Image Description: A brown, round queer with clear-rimmed classes and a brown blazer with a magenta bow, looking straight into the camera.
Kay Ulanday Barrett (they/them) is a disabled Filipinx-amerikan transgender queer in the U.S. with struggle, resistance, and laughter. They are a poet, performer, educator, food writer, cultural strategist, and disability advocate, and have been recognized nationally and internationally.
.Their first book, When The Chant Comes was published by Topside Press in 2016, which documents the intersections of race, disability, gender in the everyday landscape of life. Their second collection of poems, More Than Organs, was recently published by Sibling Rivalry Press in spring 2020, a book that "excavates and hollows out a queer, trans, brown body to expose, examine, and interrogate the difficulties and heartaches of such existence," according to praise from Joseph O. Legaspi, author of Threshold and Imago.
Kay's essay in Poetry Foundation, "To Hold the Grief & the Growth: On Crip Ecologies," describes the commoditization of disabled bodies and minds, and the urgency for that narrative to be dismantled—for disabled poets and persons to reconnect with and appreciate the natural and man-made worlds. They write in their last line, "Together with this brilliance we can move poetry back to honoring the land, back to a shared practice where every aspect of nature is whole, vital, worth writing, and even better, worth living."
Their poem, "Love, artifact" is reprinted below, originally published in More Than Organs with Sibling Rivalry Press in 2020.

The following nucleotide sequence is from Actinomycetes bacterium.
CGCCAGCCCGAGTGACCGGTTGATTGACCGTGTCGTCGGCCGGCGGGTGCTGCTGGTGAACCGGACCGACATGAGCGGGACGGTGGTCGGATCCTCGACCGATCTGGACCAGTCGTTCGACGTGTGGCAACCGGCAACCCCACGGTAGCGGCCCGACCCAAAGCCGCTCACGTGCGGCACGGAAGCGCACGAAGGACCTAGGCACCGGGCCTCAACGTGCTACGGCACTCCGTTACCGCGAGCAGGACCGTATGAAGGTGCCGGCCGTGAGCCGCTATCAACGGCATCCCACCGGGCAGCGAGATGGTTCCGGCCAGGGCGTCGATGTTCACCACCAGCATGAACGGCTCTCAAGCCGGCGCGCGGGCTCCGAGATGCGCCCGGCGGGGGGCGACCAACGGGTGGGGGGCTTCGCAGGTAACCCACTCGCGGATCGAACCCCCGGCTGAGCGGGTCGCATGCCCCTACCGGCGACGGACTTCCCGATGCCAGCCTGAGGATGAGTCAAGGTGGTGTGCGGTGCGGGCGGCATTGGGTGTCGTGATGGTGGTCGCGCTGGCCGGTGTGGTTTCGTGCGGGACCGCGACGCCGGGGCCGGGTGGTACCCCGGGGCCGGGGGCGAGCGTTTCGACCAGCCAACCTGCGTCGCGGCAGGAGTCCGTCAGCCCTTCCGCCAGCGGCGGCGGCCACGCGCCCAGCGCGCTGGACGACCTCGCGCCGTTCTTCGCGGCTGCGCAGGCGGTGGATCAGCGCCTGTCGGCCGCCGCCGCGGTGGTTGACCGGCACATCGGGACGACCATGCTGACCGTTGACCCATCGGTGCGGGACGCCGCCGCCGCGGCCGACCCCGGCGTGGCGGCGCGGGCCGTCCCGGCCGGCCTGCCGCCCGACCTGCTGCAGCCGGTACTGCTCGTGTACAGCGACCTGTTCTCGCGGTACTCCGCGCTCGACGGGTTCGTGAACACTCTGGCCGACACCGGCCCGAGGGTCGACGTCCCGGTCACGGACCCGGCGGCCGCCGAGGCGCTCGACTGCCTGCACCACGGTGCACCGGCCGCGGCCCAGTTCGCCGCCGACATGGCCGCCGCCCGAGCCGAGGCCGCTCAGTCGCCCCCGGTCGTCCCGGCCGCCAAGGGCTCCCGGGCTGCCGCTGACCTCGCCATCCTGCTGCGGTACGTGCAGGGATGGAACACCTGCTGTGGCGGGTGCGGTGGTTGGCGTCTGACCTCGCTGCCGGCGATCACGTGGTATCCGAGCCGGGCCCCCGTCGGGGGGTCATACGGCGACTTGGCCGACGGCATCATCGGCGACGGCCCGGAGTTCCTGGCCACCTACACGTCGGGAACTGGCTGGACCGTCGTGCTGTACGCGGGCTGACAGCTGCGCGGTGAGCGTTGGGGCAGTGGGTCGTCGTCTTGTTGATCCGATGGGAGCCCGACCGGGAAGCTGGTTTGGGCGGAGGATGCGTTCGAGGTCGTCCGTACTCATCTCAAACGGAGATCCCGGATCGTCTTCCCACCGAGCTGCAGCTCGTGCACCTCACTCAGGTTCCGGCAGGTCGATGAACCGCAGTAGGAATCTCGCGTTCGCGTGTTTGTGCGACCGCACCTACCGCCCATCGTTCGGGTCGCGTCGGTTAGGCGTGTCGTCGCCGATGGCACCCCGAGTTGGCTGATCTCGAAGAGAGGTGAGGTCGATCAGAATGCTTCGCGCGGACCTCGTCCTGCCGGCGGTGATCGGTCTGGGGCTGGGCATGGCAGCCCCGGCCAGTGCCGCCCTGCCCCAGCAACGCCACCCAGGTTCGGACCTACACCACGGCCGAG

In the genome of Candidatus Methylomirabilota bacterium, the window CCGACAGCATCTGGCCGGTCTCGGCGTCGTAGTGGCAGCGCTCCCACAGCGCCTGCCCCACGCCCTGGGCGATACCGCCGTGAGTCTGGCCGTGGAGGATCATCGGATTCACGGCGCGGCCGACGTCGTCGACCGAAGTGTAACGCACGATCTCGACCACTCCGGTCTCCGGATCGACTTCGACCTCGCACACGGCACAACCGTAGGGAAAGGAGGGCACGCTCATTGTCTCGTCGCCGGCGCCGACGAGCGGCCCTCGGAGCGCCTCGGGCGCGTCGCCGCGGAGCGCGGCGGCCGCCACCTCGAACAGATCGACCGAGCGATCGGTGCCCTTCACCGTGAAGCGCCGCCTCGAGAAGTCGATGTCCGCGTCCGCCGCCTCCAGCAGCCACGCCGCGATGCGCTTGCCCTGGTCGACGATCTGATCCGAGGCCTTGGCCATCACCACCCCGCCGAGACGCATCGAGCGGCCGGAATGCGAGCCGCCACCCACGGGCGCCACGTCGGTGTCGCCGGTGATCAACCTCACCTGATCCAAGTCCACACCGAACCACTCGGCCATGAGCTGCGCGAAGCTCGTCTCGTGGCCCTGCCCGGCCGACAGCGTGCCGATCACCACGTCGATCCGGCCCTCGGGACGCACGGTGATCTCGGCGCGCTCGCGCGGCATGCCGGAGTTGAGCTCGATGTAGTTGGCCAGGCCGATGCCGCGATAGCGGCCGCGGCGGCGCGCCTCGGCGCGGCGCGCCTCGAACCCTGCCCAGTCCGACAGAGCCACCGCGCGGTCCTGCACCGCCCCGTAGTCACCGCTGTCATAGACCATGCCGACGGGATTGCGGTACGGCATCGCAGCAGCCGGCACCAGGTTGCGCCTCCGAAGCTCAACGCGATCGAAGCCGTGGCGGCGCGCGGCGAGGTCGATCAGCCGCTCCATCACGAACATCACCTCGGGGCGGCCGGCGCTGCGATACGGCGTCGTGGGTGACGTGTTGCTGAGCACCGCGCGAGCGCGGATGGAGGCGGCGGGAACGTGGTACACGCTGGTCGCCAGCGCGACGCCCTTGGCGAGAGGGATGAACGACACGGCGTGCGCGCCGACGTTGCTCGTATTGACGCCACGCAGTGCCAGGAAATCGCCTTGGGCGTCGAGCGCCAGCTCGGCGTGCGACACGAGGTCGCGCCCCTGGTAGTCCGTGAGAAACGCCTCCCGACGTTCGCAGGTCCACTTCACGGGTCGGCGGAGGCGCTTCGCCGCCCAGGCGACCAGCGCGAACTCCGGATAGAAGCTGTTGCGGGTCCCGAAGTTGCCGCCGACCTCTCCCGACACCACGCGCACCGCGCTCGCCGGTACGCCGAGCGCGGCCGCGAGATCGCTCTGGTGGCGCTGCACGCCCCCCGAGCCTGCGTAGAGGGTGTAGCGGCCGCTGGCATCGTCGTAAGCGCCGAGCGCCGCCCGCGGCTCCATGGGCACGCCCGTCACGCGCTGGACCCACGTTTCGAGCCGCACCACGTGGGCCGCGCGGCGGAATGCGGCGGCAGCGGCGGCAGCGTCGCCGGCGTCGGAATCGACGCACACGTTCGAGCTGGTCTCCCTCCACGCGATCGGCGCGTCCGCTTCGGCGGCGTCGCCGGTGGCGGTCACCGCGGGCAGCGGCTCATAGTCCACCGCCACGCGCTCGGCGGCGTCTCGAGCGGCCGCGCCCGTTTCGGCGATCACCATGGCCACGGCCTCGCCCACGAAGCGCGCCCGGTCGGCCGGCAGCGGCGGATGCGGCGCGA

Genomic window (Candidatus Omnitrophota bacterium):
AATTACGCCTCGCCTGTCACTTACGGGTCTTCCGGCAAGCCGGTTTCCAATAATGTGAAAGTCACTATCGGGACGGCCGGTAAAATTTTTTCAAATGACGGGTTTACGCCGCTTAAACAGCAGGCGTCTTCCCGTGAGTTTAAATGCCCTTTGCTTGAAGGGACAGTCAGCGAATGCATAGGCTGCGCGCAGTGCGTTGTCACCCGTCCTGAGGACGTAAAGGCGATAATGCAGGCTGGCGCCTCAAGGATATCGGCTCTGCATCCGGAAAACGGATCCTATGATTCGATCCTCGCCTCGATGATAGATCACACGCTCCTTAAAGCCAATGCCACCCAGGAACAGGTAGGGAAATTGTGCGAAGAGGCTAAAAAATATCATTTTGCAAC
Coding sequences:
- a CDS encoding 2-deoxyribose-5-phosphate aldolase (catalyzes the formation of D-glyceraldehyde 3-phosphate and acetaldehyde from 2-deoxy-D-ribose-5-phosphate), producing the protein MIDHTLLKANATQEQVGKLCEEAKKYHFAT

The air is thicket or jar of jam.
We’re breathing in bulbous catastrophe but with
layers of plexiglass over our faces, breathing
is a loose word. Shit, wearing masks
used to be
fashion statement, not need.
When they kiss you for the first time, masks
are off.There is only 3 hours of free space air for us
a day. This is what you choose to do with it:
Get wet like the ancestors before us,
fumble hair strands
in eager crooks of palms,
make garden of the minute,
bury your heart in the mud,
make pulse bigger.
It wasn’t always this way.
Lovers could sufficiently waste one
another’s time on the last planet.
This is what old newspaper headlines state.
Bumbling lungs that didn’t have to beg for air.
Plants used to be our source, corals made way for
more minutes. Oxygen of earth from earth.
That was then.
On this dome, we sneak glances over love interests
in aluminum. Save up our devotion in moments.
We can’t be remarkable in our eruptions like our grandparents.
Spontaneity is fossil. Fingertips have long
forgotten the concept of kinetic.
Why did we let it get to this point ––
God what would you do if they just touched
your cheek without planning to?
A new life they promised us. One better after the climate
stopped grappling with our mistakes.We made far
too many, and now to kiss is daydream thing.
Take off your helmet.
Welcome the storm.
We can learn to breathe again or
let us just cherish this air,
let us inhale even it breaks us for trying.
First appears in More Than Organs, Siblings Rivalry Press.